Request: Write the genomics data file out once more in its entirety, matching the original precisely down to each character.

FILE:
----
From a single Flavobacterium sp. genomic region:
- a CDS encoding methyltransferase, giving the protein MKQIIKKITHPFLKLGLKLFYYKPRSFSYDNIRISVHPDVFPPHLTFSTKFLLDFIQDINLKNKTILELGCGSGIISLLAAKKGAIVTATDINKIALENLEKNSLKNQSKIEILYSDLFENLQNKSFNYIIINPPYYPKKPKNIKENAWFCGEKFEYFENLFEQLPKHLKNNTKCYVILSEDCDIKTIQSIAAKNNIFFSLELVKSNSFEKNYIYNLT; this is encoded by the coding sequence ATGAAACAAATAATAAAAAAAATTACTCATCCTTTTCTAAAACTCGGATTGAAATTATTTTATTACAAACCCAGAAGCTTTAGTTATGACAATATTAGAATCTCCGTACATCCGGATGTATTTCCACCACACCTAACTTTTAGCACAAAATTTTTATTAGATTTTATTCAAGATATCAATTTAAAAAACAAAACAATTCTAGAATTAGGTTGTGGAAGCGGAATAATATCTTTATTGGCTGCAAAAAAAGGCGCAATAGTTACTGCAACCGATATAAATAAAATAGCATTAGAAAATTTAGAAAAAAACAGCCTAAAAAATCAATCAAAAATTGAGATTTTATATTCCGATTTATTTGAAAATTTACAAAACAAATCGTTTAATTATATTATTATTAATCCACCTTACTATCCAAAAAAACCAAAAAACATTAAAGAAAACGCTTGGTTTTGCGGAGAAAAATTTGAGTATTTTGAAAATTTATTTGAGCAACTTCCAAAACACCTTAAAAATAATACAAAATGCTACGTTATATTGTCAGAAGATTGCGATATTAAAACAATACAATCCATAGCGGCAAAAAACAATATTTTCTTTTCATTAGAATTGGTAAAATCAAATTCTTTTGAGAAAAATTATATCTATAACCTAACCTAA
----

From a single Flavobacterium sp. genomic region:
- a CDS encoding methyltransferase, giving the protein MKQIIKKITHPFLKLGLKLFYYKPRSFSYDNIRISVHPDVFPPHLTFSTKFLLDFIQDINLKNKTILELGCGSGIISLLAAKKGAIVTATDINKIALENLEKNSLKNQSKIEILYSDLFENLQNKSFNYIIINPPYYPKKPKNIKENAWFCGEKFEYFENLFEQLPKHLKNNTKCYVILSEDCDIKTIQSIAAKNNIFFSLELVKSNSFEKNYIYNLT; this is encoded by the coding sequence ATGAAACAAATAATAAAAAAAATTACTCATCCTTTTCTAAAACTCGGATTGAAATTATTTTATTACAAACCCAGAAGCTTTAGTTATGACAATATTAGAATCTCCGTACATCCGGATGTATTTCCACCACACCTAACTTTTAGCACAAAATTTTTATTAGATTTTATTCAAGATATCAATTTAAAAAACAAAACAATTCTAGAATTAGGTTGTGGAAGCGGAATAATATCTTTATTGGCTGCAAAAAAAGGCGCAATAGTTACTGCAACCGATATAAATAAAATAGCATTAGAAAATTTAGAAAAAAACAGCCTAAAAAATCAATCAAAAATTGAGATTTTATATTCCGATTTATTTGAAAATTTACAAAACAAATCGTTTAATTATATTATTATTAATCCACCTTACTATCCAAAAAAACCAAAAAACATTAAAGAAAACGCTTGGTTTTGCGGAGAAAAATTTGAGTATTTTGAAAATTTATTTGAGCAACTTCCAAAACACCTTAAAAATAATACAAAATGCTACGTTATATTGTCAGAAGATTGCGATATTAAAACAATACAATCCATAGCGGCAAAAAACAATATTTTCTTTTCATTAGAATTGGTAAAATCAAATTCTTTTGAGAAAAATTATATCTATAACCTAACCTAA